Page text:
10 Reasons Why You Should Watch ‘Chewing Gum’

Image courtesy of E4 via YouTubeCC BY-NC 2.0

The television series “Chewing Gum” returned in April of this year with a second season on Netflix. The latest season has completely blown its first season out of the water. The show revolves around Tracey Gordon, an effervescent Black girl living in London who is trying to figure out the ways of the world. What starts as a mission to lose her virginity and break away from her religious upbringing turns into an adventure of mischief and chaos. As she navigates her romantic relationships, friendships, and family she learns that real life is far more bizarre than she ever imagined.

 

Here’s why you should take time out of your day to watch this wild ride of a show:

 

1.It is created and written by the Black woman who stars in the show, Michaela Coel.

Not only is BAFTA winner Coel a triple threat (a screenwriter, poet, and actress), but she also composed and sings the theme song. Fun fact: the theme is only as long as the snippet that is heard in the beginning of the show and there is no longer version.

2. It is unapologetically crude.

 

Image courtesy of E4 via YouTubeCC BY-NC 2.0

This show is not meant for the faint of heart, as it deals explicitly with sexual themes. Everything from sitting on someone’s face while underwear-clad to dancing provocatively while covered in vomit is shown on screen. Tracey’s sexual journey is one that is vulgar and absolutely hilarious.

3. It tackles race in an unconventional way.

 

Sly jokes and crafty comments are weaved in throughout the show, but don’t define any of the characters. Coel stated that she wanted to tackle race in a comedic way, since it is typically shown in a brutally honest way. One of the methods she uses is to be unrestricted about what she writes into the show. There is an overtly racist scene in the second season wherein Tracey is victim to fetishization, but stands up for herself and tells off the man who put her in that position.

 

4. It deals with having immigrant parents.

 

Joy, Tracey’s mother, is Nigerian and the conflict between tradition and modern society is displayed in every episode. As her mother urges her to be a celibate, church-loving Christian girl, Tracey wants to escape her conservative mother’s views and explore her sexuality. In the second season, instead of remaining stagnant, her mother becomes more accepting of Tracey’s past relationship with Connor, her ex-boyfriend. The season revolves primarily around sexuality and religion, tackling how both can co-exist, as shown in her sister Cynthia’s character arc.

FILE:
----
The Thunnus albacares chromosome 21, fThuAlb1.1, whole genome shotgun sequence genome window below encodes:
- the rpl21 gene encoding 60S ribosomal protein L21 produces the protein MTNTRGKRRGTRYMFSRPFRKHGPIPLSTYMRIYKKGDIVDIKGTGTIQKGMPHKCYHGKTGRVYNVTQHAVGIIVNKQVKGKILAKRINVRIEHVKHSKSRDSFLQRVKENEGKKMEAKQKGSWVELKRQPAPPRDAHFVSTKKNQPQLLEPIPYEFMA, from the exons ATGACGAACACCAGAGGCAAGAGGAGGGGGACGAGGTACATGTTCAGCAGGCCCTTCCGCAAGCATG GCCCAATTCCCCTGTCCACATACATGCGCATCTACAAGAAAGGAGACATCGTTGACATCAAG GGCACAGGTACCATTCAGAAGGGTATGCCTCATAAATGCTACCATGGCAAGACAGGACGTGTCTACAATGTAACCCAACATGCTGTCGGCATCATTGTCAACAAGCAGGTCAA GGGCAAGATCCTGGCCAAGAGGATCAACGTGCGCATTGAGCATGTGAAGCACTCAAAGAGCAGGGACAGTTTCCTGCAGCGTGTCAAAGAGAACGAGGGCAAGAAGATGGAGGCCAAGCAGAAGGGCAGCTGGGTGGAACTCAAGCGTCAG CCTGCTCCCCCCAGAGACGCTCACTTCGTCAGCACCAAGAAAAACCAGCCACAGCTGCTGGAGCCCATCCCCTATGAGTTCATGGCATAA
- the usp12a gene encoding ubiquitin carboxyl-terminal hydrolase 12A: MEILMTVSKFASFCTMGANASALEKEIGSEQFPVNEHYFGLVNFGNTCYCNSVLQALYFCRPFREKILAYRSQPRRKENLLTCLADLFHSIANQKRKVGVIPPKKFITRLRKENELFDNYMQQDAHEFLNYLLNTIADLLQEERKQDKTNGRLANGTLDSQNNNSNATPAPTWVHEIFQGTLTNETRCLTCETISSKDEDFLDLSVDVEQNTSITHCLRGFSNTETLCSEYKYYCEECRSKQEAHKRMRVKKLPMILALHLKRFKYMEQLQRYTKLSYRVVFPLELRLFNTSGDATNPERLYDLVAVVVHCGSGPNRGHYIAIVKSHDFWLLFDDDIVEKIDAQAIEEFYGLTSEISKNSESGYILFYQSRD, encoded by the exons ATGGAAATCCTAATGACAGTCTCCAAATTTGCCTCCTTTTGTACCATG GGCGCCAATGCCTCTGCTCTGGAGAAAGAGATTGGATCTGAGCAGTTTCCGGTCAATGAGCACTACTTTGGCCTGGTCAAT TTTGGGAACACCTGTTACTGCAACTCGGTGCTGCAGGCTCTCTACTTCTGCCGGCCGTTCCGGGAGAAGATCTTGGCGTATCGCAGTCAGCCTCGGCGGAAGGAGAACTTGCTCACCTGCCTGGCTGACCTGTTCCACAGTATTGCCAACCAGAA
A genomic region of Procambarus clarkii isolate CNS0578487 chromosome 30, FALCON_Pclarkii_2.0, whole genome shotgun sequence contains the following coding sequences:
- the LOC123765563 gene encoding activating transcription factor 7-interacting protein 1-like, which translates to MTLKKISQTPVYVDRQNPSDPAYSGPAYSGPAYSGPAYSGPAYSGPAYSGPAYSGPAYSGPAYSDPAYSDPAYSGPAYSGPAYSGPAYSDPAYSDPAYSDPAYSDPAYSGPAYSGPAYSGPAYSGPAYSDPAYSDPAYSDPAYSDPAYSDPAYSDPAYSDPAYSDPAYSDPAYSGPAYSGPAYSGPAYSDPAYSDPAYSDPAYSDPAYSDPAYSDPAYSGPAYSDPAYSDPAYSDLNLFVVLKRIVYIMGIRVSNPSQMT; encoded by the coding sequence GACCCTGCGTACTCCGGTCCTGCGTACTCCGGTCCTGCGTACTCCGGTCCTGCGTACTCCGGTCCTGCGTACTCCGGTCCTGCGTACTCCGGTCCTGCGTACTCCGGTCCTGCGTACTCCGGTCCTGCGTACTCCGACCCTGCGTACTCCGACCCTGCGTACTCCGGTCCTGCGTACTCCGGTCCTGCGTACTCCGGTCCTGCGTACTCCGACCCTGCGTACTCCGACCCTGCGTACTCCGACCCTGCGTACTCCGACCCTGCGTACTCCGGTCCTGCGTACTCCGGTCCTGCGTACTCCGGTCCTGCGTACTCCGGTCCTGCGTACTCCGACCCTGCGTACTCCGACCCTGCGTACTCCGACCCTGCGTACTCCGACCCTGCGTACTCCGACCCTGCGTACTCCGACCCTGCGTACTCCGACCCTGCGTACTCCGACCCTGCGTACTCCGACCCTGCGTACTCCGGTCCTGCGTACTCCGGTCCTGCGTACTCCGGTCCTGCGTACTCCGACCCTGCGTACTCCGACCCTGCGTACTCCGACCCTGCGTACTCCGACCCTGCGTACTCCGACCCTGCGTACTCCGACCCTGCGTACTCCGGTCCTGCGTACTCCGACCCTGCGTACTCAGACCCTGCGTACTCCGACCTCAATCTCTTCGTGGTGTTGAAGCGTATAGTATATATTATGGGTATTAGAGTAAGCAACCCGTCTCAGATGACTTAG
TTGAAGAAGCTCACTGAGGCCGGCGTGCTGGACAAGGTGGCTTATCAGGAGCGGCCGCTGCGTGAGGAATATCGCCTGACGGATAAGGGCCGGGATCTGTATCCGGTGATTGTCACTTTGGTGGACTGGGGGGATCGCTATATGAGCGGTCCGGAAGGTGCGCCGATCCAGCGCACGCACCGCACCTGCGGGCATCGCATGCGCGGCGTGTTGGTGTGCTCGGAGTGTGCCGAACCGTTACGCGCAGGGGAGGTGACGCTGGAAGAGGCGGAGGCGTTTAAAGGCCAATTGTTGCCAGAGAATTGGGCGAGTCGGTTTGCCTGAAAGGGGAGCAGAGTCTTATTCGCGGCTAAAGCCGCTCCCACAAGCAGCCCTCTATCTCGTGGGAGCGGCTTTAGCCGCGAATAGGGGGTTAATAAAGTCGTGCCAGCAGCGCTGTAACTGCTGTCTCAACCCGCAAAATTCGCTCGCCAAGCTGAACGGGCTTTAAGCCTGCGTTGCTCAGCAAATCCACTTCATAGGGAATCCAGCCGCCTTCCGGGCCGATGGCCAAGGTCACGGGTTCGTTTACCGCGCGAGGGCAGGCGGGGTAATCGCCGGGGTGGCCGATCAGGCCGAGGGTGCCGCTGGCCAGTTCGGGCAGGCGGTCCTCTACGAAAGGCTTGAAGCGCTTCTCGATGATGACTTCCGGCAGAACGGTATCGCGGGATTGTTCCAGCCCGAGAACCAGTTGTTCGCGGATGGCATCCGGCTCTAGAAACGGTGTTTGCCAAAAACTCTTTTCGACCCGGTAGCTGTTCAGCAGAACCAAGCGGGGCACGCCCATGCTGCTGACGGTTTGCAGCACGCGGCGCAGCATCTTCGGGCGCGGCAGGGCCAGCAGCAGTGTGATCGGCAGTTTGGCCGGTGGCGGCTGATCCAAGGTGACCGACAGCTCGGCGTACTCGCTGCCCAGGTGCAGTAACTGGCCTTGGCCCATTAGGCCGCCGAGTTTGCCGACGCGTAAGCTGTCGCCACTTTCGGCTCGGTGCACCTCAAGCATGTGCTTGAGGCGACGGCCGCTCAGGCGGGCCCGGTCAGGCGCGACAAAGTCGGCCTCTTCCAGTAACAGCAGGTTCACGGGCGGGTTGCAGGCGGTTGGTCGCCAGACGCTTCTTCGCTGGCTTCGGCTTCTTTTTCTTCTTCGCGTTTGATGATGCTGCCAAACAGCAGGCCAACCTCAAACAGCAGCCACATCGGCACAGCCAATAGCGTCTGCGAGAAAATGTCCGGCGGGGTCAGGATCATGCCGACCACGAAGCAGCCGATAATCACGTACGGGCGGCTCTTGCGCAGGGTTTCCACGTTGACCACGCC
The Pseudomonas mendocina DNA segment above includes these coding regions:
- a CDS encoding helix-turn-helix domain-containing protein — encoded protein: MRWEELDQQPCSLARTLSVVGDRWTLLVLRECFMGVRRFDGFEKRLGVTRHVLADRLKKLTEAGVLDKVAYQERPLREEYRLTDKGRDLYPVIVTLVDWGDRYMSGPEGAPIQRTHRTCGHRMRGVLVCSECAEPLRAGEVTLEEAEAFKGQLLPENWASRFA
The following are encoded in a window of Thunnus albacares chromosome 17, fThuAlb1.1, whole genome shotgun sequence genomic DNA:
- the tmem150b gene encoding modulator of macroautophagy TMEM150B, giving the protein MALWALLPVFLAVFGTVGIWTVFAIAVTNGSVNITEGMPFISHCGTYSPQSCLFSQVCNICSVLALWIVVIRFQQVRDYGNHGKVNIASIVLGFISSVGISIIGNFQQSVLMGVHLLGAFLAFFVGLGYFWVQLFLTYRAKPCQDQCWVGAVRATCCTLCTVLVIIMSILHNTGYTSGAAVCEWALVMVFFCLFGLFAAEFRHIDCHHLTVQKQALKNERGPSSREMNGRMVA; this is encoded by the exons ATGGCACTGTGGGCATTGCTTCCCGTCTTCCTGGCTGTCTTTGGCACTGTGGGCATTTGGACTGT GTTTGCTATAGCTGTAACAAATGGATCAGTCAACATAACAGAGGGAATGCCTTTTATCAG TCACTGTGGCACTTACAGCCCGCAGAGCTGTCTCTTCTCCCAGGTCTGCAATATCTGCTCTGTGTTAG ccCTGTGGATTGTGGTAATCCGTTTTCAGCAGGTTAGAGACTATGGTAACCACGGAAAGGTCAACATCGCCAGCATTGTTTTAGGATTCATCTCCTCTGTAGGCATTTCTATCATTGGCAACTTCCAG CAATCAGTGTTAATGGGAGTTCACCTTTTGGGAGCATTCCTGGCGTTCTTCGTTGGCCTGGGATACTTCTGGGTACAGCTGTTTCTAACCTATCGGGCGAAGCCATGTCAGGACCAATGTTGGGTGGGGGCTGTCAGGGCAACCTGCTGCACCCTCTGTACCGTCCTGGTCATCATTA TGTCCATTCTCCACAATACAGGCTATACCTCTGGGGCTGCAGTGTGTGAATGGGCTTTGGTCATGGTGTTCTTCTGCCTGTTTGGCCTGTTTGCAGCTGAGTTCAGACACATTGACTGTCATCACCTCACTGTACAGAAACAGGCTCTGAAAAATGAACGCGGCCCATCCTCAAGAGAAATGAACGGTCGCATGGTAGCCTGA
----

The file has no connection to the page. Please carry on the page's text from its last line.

5. It allows Black women to be openly sexual.

 

Image courtesy of E4 via YouTubeCC BY-NC 2.0

In the first season, Tracey decides that she wants to lose her virginity to a man she is attracted to and explores her physical relationship with Connor in a humorous way. Cynthia, who is baffled by Tracey’s actions, secretly does her own research, through several internet encounters that leave her even more confused. However, in the second season, things change when Tracey and Cynthia are in an arm’s race in an attempt to lose their virginity. Neither character is bashed by any of the other characters, but encouraged, and the various ways in which they try to achieve it only adds to its originality. Tracey continues to look for men to replace Connor and Cynthia opts to search for someone to lose her virginity to while walking on the street.

 

6. The men are not predominantly white, heterosexual men.

 

Tracey’s first boyfriend in the show, Ronald, is shown as being a closeted gay Black man. He later comes out and freely drifts between different men, showing his comfort in his sexuality. Tracey’s best friend, Candice, dates a Black man, Aaron, who is shown as being sensitive and caring, something that is rarely portrayed in television shows today.

 

7. The jokes are ludicrous.

 

Cousins seeking incestuous relationships, Cynthia’s accidentally getting their house robbed, and Tracey’s unwavering obsession with Beyonce are only a fraction of the absurdity that makes “Chewing Gum” work.

 

8. It shows why schools need better sex education.

 

From Tracey’s lack of knowledge of what to do when she is in the bedroom with a boy to Cynthia’s constant internet searches, their confused expressions show how abstinence-only education is a bust.

 

9. There is genuine love found in the show.

 

Image courtesy of E4 via YouTubeCC BY-NC 2.0

Tracey and Connor’s relationship is never stable, but Connor does love her and it shows. When he first meets her, their relationship is somewhat antagonistic, with quips such as him calling her a “liberated slave” and her making fun of his inability to get a real job. But their relationship grows more caring as the season goes on and they are drawn together despite the circumstances that hold them apart. His character in the second season is dating someone else, but he does appear to care about Tracey very much even then, as he spends time with her and maintains a healthy relationship with her. At one point, his girlfriend tries to touch Tracey’s hair and he is quick to protest, signaling that he has learned how to be less problematic since he’s met Tracey.

 

10. The friendships.

 

Tracey and Candice have a rocky friendship throughout the second season and they drift apart as they both deal with their romances. But when Candice’s relationship goes down in flames, along with her hair being cut off, Tracey cuts off her hair in solidarity. “We stick together like chewing gum on concrete,” she says.

 

Pop some popcorn and kick up your feet, because this show is binge-worthy at all costs.

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